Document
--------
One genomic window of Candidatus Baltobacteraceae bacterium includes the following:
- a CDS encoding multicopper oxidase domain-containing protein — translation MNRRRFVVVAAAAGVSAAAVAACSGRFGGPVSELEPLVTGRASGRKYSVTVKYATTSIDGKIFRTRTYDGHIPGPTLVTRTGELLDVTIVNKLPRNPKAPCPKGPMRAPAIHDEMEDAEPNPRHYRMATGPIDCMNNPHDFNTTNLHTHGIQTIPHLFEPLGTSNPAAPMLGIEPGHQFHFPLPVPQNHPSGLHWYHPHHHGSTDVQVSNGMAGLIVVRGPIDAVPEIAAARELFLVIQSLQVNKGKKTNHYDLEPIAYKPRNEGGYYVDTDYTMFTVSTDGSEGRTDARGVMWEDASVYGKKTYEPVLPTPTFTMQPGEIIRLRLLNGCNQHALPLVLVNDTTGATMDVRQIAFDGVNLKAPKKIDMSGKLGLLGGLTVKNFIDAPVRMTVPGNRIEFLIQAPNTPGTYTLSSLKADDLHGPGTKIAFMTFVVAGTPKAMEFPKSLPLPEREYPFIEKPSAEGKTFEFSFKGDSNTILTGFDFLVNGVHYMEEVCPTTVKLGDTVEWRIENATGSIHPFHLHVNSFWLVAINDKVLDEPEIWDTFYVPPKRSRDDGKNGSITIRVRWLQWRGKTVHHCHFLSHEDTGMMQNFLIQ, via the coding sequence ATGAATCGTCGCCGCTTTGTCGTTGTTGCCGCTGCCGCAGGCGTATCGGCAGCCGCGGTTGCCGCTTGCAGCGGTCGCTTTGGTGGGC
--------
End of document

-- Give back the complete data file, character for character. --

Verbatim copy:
One genomic window of Candidatus Baltobacteraceae bacterium includes the following:
- a CDS encoding multicopper oxidase domain-containing protein — translation MNRRRFVVVAAAAGVSAAAVAACSGRFGGPVSELEPLVTGRASGRKYSVTVKYATTSIDGKIFRTRTYDGHIPGPTLVTRTGELLDVTIVNKLPRNPKAPCPKGPMRAPAIHDEMEDAEPNPRHYRMATGPIDCMNNPHDFNTTNLHTHGIQTIPHLFEPLGTSNPAAPMLGIEPGHQFHFPLPVPQNHPSGLHWYHPHHHGSTDVQVSNGMAGLIVVRGPIDAVPEIAAARELFLVIQSLQVNKGKKTNHYDLEPIAYKPRNEGGYYVDTDYTMFTVSTDGSEGRTDARGVMWEDASVYGKKTYEPVLPTPTFTMQPGEIIRLRLLNGCNQHALPLVLVNDTTGATMDVRQIAFDGVNLKAPKKIDMSGKLGLLGGLTVKNFIDAPVRMTVPGNRIEFLIQAPNTPGTYTLSSLKADDLHGPGTKIAFMTFVVAGTPKAMEFPKSLPLPEREYPFIEKPSAEGKTFEFSFKGDSNTILTGFDFLVNGVHYMEEVCPTTVKLGDTVEWRIENATGSIHPFHLHVNSFWLVAINDKVLDEPEIWDTFYVPPKRSRDDGKNGSITIRVRWLQWRGKTVHHCHFLSHEDTGMMQNFLIQ, via the coding sequence ATGAATCGTCGCCGCTTTGTCGTTGTTGCCGCTGCCGCAGGCGTATCGGCAGCCGCGGTTGCCGCTTGCAGCGGTCGCTTTGGTGGGC